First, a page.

Lamont Lilly to Peace and Freedom Party: ‘True socialism must connect to the most marginalized’
Speech by Lamont Lilly, Workers World Party candidate for vice president, to the Peace and Freedom Party convention in Sacramento, Calif., on Aug. 13.
In January of 1971, Black Panther Party co-founder Huey P. Newton declared, “The Black Panther Party grew out of the Black Power Movement, but the party transformed the ideology of Black Power into a socialist ideology, a Marxist-Leninist ideology.”
This statement reflects the core of what the Black Panther Party subscribed to be, and by this time, how the Black Panther Party subscribed to think — through a Marxist-Leninist class analysis.
They formed because poor Black people were being terrorized by the Oakland police. They formed because the Black community was in need of “bread, housing, education, clothing, justice and peace,” because they clearly realized that capitalism was an archenemy to Black Liberation.
This is the same crossroads that the Black Lives Matter Movement is currently standing right in the middle of, comrades. As socialist and progressive leftists, we must support this movement with commitment and vigor. How could we not? In the last three years, it has, no doubt, inspired the poor and oppressed worldwide.
The Peace and Freedom Party has a long and deep history directly connected to the Black Liberation Movement. It was Eldridge Cleaver who served as the Peace and Freedom Party’s first official presidential nominee — a nomination that marked a direct connection to the boots on the ground, to the broader movement in a very militant and revolutionary manner.
That is what true socialism should reflect — a connection to the most oppressed — a commitment to the proletarian working class — to the disenfranchised and most marginalized.
The Black Panther Party considered themselves the vanguard, and rightfully so. And so do many of the various fractions of the Black Lives Matter Movement.
Those were the youth and working poor we saw in Ferguson and Baltimore — fighting back against tanks and teargas with their bodies, laying it all on the line, connecting their local struggles to Palestine and Libya, building on the revolutionary spirit of Cuba, Puerto Rico and Venezuela.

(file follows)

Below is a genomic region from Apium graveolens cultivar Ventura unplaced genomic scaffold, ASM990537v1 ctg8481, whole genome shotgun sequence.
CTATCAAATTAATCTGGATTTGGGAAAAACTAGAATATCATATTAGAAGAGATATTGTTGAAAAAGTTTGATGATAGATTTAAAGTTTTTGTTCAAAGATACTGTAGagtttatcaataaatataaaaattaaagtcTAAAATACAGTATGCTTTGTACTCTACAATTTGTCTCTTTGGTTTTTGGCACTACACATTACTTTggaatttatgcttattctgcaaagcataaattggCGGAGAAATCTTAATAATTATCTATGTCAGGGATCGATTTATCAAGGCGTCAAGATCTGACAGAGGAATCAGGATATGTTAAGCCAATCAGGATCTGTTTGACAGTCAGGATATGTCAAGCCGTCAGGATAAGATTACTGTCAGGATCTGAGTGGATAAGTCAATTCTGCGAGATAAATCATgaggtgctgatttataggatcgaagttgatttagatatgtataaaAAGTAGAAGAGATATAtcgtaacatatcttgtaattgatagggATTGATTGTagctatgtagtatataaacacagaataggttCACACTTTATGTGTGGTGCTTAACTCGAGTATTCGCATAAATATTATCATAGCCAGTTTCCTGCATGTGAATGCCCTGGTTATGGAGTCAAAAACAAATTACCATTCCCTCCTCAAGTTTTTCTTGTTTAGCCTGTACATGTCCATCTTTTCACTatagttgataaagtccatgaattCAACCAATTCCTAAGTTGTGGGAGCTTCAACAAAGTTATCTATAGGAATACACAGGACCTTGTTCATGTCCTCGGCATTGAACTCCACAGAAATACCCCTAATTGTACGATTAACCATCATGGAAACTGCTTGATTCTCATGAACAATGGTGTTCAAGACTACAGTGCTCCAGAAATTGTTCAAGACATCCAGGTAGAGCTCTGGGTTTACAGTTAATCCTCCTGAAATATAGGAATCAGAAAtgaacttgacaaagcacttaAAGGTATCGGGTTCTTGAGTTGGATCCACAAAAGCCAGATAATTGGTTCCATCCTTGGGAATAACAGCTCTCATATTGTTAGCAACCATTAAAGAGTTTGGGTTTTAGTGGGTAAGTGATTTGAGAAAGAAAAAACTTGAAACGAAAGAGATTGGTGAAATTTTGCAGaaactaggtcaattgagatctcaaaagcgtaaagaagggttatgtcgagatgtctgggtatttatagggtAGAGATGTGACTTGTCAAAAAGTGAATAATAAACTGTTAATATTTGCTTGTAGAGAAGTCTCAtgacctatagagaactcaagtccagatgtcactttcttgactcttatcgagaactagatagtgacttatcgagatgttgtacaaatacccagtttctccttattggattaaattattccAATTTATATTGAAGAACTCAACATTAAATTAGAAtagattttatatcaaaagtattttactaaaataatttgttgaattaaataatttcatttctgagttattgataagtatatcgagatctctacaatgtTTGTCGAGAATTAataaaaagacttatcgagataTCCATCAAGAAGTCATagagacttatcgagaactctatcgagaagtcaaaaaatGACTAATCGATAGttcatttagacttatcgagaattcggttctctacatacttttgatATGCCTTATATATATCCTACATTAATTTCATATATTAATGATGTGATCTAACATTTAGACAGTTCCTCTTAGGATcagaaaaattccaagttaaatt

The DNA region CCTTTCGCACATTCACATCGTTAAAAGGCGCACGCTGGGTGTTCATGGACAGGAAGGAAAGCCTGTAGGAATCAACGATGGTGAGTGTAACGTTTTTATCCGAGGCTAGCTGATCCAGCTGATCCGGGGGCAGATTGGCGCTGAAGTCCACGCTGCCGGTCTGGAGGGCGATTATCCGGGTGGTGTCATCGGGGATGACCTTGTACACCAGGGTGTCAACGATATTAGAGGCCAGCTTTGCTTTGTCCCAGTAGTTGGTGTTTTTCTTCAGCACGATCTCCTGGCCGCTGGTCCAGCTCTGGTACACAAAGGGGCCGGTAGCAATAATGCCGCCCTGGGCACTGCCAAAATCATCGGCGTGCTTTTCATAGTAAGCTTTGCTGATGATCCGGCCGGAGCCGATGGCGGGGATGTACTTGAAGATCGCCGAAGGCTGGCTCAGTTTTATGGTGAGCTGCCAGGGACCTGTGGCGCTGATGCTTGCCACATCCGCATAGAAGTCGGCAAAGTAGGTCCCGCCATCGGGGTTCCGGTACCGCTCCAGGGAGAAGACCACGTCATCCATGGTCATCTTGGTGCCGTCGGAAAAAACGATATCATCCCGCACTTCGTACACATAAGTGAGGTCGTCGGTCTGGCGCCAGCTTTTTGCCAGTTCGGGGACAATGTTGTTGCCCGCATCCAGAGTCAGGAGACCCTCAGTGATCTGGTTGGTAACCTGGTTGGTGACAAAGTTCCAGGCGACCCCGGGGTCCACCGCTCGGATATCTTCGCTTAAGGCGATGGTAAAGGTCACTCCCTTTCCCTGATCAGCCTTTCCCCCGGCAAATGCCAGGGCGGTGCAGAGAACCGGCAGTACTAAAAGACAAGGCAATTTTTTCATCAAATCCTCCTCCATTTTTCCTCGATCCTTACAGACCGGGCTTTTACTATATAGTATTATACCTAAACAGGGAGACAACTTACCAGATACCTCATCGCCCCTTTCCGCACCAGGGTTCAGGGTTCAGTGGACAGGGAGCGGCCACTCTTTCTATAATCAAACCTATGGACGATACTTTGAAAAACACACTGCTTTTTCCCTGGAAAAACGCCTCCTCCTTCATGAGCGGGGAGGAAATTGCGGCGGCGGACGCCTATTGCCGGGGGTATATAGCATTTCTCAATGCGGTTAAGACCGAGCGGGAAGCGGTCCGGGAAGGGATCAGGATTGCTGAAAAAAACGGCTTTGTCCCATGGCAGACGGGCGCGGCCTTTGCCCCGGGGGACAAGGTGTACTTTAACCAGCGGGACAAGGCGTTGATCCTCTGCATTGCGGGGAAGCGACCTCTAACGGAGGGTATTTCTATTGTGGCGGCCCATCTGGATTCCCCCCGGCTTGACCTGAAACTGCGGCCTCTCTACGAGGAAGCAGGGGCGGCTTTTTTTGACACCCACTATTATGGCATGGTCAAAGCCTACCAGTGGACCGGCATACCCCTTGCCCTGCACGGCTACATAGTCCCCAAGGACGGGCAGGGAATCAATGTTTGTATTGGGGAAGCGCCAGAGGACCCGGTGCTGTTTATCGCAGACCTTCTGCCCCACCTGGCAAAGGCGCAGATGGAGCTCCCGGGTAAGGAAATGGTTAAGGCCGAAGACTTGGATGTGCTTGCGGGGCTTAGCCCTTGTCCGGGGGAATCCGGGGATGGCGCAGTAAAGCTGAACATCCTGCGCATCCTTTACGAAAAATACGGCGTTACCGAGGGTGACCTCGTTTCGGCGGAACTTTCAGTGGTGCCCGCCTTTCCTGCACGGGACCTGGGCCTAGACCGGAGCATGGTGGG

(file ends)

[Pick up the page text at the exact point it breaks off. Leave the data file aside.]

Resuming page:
This is the exact brand of theory, message and revolutionary application that the Moorehead/Lilly campaign has been involved in since day one, sisters and brothers. We are, indeed, ingrained in it.
The Workers World Party U.S. presidential candidate, Monica Moorehead, was down in Ferguson twice in 2014. Not for photo-ops and self-promotion, but to genuinely help the people organize. And so was I.
She was there in Baltimore with the Baltimore People’s Power Assembly. I was there, literally, when the Baltimore Rebellion first popped off — when the Baltimore police were pepper spraying and tear gassing women and children, when they were locking up more than 300 protesters. And we were still there when all of the cameras left, feeding and organizing, listening to the people, distributing Pampers.
I am not telling you this to boast, sisters and brothers. I am simply sharing with you the kind of connection and relationship that the Moorehead/Lilly campaign shares with the broader movement, from the labor struggle, to the immigration movement, to Black Lives Matter.
We do not “wear the movement” as credentials. We are, instead, interwoven within the movement as dedicated Marxist-Leninists.
Sisters and brothers, there’s a new generation that has really taken a liking to socialism, and they’re speaking out against state violence and police terror — against poverty, unemployment and the failure of capitalism — against global war and the military-industrial complex. They are speaking up for gender equality, queer and trans rights. They need us to speak with them, comrades.
If you open our 10-Point Program — which, hopefully, all of you have a copy of by now — I do believe it speaks for itself.
Bold. Principled. Revolutionary. All power to the people!